On Wednesday, analysts reported that Coal India Ltd (CIL) was likely to end the current fiscal with a shortfall against its annual production target for 2016-17. They, however, predicted that the production and sales were expected to achieve "marginal growth" over the last fiscal. During 2016-17, the miner had set a target of producing 598.61 million tonnes (mt) of coal with an 11.11% growth over the 538.75 mt produced in 2015-16. Its sales were at 534.50 mt in the last fiscal. "Coal India is expected to end the year with an around 550 million tonnes of production, thereby missing the annual target by 40-50 million tonnes. The miner needs to produce about 90 million tonnes in March to touch even 570-578 million tonnes as envisaged by the Coal Ministry. This is quiet unlikely," said market analysts. So far, the average monthly production in the current fiscal was around 45 million tonnes, he said. "Production has been impacted due to lower dispatch. Higher production without growing dispatch will add more to inventories and off-take growth till February was around 1.6% and I don't think it would change significantly in March," he said. CIL shares closed at Rs292.15, up 0.14% on the NSE.
 
Positive global cues, coupled with a marginally strong rupee and buying in automobile, oil and gas, and capital goods stocks lifted the Indian equity markets on Thursday. The key indices traded in the green during the mid-afternoon trade session on the back of short covering -- breaking the streak of three consecutive sessions of losses. On the NSE, there were 1,059 advances, 563 declines and 304 unchanged.  On the BSE, there were 1,687 advances, 1,112 declines and 204 unchanged.
 
The CNX Nifty, which opened on a firm note on Thursday, tracking positive global cues, traded with firm sentiments due to short covering. Bearish USD/INR futures prices also supported the recovery of the Indian equity markets.  IT (information technology), banking, pharma, auto, oil-gas and textile stocks traded in the green due to short covering, while media-entertainment and telecom sector stocks also traded with firm sentiments due to continuous buying support, according to market analysts.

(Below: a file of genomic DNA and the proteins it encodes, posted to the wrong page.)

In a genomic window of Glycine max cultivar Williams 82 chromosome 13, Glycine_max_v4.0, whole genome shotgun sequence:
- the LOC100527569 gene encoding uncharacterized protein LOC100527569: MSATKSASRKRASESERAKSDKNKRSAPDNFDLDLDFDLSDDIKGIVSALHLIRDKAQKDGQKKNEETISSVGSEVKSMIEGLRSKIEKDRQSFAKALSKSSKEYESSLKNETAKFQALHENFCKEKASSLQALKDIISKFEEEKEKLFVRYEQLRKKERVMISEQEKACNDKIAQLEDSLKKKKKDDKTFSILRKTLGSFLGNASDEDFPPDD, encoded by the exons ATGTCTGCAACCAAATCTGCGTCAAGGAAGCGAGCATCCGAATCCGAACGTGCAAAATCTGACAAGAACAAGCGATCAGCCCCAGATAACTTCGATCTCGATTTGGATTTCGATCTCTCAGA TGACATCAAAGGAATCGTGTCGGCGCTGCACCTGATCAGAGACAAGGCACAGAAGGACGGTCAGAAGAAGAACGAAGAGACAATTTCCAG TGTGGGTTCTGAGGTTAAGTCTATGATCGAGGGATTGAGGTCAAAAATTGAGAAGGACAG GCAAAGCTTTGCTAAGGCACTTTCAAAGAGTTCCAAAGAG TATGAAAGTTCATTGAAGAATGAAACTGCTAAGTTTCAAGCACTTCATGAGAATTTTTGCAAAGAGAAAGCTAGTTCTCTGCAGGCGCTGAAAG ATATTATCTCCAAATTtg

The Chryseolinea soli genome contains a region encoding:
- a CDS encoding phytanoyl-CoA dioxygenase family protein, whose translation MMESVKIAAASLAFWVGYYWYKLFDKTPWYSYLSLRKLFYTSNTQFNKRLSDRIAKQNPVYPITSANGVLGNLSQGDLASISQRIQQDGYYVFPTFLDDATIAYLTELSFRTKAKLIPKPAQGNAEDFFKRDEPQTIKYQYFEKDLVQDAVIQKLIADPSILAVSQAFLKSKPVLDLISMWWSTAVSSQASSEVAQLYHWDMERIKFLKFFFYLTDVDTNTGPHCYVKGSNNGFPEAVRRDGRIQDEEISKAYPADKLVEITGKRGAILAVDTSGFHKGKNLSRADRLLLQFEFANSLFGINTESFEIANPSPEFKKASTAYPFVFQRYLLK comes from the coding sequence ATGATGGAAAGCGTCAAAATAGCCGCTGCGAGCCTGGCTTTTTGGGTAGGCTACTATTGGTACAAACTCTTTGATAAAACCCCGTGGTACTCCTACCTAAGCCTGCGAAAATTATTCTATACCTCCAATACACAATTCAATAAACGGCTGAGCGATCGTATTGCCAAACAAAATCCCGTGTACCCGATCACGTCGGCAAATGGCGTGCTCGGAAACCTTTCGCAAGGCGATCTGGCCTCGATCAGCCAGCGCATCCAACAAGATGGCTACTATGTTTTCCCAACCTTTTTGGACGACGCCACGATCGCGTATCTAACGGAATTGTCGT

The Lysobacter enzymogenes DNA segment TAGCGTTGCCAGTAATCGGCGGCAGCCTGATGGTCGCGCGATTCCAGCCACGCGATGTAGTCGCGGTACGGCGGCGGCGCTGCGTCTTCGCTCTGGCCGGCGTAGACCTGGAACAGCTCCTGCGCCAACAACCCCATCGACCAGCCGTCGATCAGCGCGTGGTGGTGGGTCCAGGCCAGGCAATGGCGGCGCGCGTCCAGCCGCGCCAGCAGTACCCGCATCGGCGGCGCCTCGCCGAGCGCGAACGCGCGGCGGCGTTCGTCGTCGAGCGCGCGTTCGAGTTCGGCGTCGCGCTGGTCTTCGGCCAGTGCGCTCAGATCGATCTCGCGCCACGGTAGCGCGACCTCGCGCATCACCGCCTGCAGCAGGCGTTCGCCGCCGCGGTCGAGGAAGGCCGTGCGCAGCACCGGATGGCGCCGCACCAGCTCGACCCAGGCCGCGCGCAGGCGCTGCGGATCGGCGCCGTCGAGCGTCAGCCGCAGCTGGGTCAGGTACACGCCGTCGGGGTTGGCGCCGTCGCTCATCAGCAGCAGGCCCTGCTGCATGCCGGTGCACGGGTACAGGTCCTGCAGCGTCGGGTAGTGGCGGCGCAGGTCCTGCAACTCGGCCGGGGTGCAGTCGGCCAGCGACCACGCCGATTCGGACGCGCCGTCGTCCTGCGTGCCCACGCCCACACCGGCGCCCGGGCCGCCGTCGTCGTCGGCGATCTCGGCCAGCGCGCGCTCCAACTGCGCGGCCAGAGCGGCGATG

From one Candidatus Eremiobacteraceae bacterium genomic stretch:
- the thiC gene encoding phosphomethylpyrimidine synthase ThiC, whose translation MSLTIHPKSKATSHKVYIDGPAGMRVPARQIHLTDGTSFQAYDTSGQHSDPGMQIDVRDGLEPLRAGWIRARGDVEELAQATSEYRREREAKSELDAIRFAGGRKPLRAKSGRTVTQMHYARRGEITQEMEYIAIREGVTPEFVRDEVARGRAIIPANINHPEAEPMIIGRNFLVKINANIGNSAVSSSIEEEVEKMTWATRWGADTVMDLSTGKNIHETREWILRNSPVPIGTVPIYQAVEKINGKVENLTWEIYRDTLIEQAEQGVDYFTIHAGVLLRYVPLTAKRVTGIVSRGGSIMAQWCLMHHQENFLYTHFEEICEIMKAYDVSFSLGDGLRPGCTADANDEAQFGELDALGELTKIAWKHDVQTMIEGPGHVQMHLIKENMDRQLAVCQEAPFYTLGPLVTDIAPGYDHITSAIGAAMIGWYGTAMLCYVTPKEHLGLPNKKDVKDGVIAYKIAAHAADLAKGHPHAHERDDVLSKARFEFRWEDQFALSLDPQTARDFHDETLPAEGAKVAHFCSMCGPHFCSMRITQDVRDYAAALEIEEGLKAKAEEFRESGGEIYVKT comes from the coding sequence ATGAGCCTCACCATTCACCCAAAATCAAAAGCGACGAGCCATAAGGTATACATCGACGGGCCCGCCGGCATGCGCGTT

On Friday, the key Indian equity market indices opened in the green following mixed global cues. Through the day, the major indices were range-bound and closed with small gains over Thursday’s close.  Trading was with gains for the second consecutive session on Friday on the back of broadly positive Asian indices, foreign funds' inflows and buying witnessed in banking stocks. After more than seven decades in existence and often referred to as Kerala's own bank, the State Bank of Travancore (SBT) would on March 31 go into oblivion. From the new fiscal, the bank would be merged with the State Bank of India (SBI). In all, 400 branches of SBT would be physically closed down. SBI shares closed at Rs276.05, up 2.81% on the BSE. On the NSE, there were 683 advances, 690 declines and 74 unchanged. On the BSE, there were 1,345 advances, 1,474 declines and 216 unchanged.
 

 

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How GST will affect small businesses
“Small business isn’t for the faint of heart. It’s for the brave, the patient and the persistent”
 
Small business will witness a complete transformation of the taxation system once the goods and service tax (GST) (https://www.gst.gov.in/) comes into effect. The proposed system shall be more transparent, more paperless, but requires more compliance as well. On an average there would be additional 36 returns per year to be filed on a single registration. Hence, the small taxable person should be taken care of, to avoid unnecessary burden on him.
 
There is no such term as ‘small taxable person’ under the GST law. We have given the name to the category of persons who had a turnover of less than Rs50 lakh in the preceding financial year. 
In this article, we shall discuss the possible exemptions and remedies available to the small taxable person and also the complexities involved in the procedure.